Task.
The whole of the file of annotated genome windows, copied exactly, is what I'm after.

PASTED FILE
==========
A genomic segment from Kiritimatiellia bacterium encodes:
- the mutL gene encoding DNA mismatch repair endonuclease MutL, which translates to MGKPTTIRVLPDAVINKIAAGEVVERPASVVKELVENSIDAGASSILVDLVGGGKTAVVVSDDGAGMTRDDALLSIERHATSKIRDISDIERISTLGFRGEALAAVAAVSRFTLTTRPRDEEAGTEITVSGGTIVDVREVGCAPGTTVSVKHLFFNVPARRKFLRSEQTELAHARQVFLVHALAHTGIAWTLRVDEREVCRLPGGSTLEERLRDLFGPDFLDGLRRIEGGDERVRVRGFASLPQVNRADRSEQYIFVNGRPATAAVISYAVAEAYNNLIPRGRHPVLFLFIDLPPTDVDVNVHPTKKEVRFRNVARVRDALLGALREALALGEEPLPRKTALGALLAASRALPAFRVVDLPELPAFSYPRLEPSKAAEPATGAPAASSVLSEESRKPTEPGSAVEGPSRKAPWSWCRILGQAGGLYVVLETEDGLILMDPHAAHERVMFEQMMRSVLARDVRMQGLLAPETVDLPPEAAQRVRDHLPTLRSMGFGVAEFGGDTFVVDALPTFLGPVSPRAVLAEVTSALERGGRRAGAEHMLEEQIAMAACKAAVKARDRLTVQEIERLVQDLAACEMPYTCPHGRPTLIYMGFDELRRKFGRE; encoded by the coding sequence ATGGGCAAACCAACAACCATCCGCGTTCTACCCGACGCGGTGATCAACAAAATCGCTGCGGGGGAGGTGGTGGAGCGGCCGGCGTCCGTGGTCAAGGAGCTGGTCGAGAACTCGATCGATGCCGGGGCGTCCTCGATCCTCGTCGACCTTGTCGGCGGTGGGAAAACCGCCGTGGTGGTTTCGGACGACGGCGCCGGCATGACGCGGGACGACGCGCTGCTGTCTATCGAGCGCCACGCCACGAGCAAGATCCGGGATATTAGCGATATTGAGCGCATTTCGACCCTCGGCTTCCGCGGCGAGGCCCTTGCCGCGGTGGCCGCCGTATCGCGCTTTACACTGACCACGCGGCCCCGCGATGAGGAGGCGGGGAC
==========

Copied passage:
A genomic segment from Kiritimatiellia bacterium encodes:
- the mutL gene encoding DNA mismatch repair endonuclease MutL, which translates to MGKPTTIRVLPDAVINKIAAGEVVERPASVVKELVENSIDAGASSILVDLVGGGKTAVVVSDDGAGMTRDDALLSIERHATSKIRDISDIERISTLGFRGEALAAVAAVSRFTLTTRPRDEEAGTEITVSGGTIVDVREVGCAPGTTVSVKHLFFNVPARRKFLRSEQTELAHARQVFLVHALAHTGIAWTLRVDEREVCRLPGGSTLEERLRDLFGPDFLDGLRRIEGGDERVRVRGFASLPQVNRADRSEQYIFVNGRPATAAVISYAVAEAYNNLIPRGRHPVLFLFIDLPPTDVDVNVHPTKKEVRFRNVARVRDALLGALREALALGEEPLPRKTALGALLAASRALPAFRVVDLPELPAFSYPRLEPSKAAEPATGAPAASSVLSEESRKPTEPGSAVEGPSRKAPWSWCRILGQAGGLYVVLETEDGLILMDPHAAHERVMFEQMMRSVLARDVRMQGLLAPETVDLPPEAAQRVRDHLPTLRSMGFGVAEFGGDTFVVDALPTFLGPVSPRAVLAEVTSALERGGRRAGAEHMLEEQIAMAACKAAVKARDRLTVQEIERLVQDLAACEMPYTCPHGRPTLIYMGFDELRRKFGRE; encoded by the coding sequence ATGGGCAAACCAACAACCATCCGCGTTCTACCCGACGCGGTGATCAACAAAATCGCTGCGGGGGAGGTGGTGGAGCGGCCGGCGTCCGTGGTCAAGGAGCTGGTCGAGAACTCGATCGATGCCGGGGCGTCCTCGATCCTCGTCGACCTTGTCGGCGGTGGGAAAACCGCCGTGGTGGTTTCGGACGACGGCGCCGGCATGACGCGGGACGACGCGCTGCTGTCTATCGAGCGCCACGCCACGAGCAAGATCCGGGATATTAGCGATATTGAGCGCATTTCGACCCTCGGCTTCCGCGGCGAGGCCCTTGCCGCGGTGGCCGCCGTATCGCGCTTTACACTGACCACGCGGCCCCGCGATGAGGAGGCGGGGAC